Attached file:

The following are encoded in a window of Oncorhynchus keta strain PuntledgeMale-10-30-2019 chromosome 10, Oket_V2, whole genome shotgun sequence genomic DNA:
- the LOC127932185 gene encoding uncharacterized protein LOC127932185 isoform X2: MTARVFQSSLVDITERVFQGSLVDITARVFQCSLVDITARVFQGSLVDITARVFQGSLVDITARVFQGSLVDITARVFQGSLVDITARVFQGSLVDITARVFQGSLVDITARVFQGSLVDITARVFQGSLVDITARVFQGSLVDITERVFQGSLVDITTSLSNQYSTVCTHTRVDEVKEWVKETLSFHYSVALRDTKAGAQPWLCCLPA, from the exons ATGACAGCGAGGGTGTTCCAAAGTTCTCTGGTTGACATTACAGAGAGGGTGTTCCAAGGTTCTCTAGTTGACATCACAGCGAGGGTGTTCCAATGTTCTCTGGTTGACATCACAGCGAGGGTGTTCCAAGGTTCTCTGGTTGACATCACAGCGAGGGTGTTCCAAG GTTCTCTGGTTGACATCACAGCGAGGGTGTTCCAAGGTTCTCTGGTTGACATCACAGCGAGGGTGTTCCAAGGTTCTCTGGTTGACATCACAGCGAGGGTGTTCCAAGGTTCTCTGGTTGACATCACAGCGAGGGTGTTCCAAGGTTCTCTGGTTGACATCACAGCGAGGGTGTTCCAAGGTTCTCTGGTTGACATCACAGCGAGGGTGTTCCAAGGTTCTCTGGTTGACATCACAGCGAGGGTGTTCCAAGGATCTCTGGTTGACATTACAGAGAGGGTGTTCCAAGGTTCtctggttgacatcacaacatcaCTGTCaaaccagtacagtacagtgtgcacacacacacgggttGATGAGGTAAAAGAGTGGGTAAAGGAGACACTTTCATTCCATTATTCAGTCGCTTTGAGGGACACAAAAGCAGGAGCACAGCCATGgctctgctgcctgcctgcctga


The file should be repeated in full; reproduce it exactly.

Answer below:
The following are encoded in a window of Oncorhynchus keta strain PuntledgeMale-10-30-2019 chromosome 10, Oket_V2, whole genome shotgun sequence genomic DNA:
- the LOC127932185 gene encoding uncharacterized protein LOC127932185 isoform X2: MTARVFQSSLVDITERVFQGSLVDITARVFQCSLVDITARVFQGSLVDITARVFQGSLVDITARVFQGSLVDITARVFQGSLVDITARVFQGSLVDITARVFQGSLVDITARVFQGSLVDITARVFQGSLVDITARVFQGSLVDITERVFQGSLVDITTSLSNQYSTVCTHTRVDEVKEWVKETLSFHYSVALRDTKAGAQPWLCCLPA, from the exons ATGACAGCGAGGGTGTTCCAAAGTTCTCTGGTTGACATTACAGAGAGGGTGTTCCAAGGTTCTCTAGTTGACATCACAGCGAGGGTGTTCCAATGTTCTCTGGTTGACATCACAGCGAGGGTGTTCCAAGGTTCTCTGGTTGACATCACAGCGAGGGTGTTCCAAG GTTCTCTGGTTGACATCACAGCGAGGGTGTTCCAAGGTTCTCTGGTTGACATCACAGCGAGGGTGTTCCAAGGTTCTCTGGTTGACATCACAGCGAGGGTGTTCCAAGGTTCTCTGGTTGACATCACAGCGAGGGTGTTCCAAGGTTCTCTGGTTGACATCACAGCGAGGGTGTTCCAAGGTTCTCTGGTTGACATCACAGCGAGGGTGTTCCAAGGTTCTCTGGTTGACATCACAGCGAGGGTGTTCCAAGGATCTCTGGTTGACATTACAGAGAGGGTGTTCCAAGGTTCtctggttgacatcacaacatcaCTGTCaaaccagtacagtacagtgtgcacacacacacgggttGATGAGGTAAAAGAGTGGGTAAAGGAGACACTTTCATTCCATTATTCAGTCGCTTTGAGGGACACAAAAGCAGGAGCACAGCCATGgctctgctgcctgcctgcctga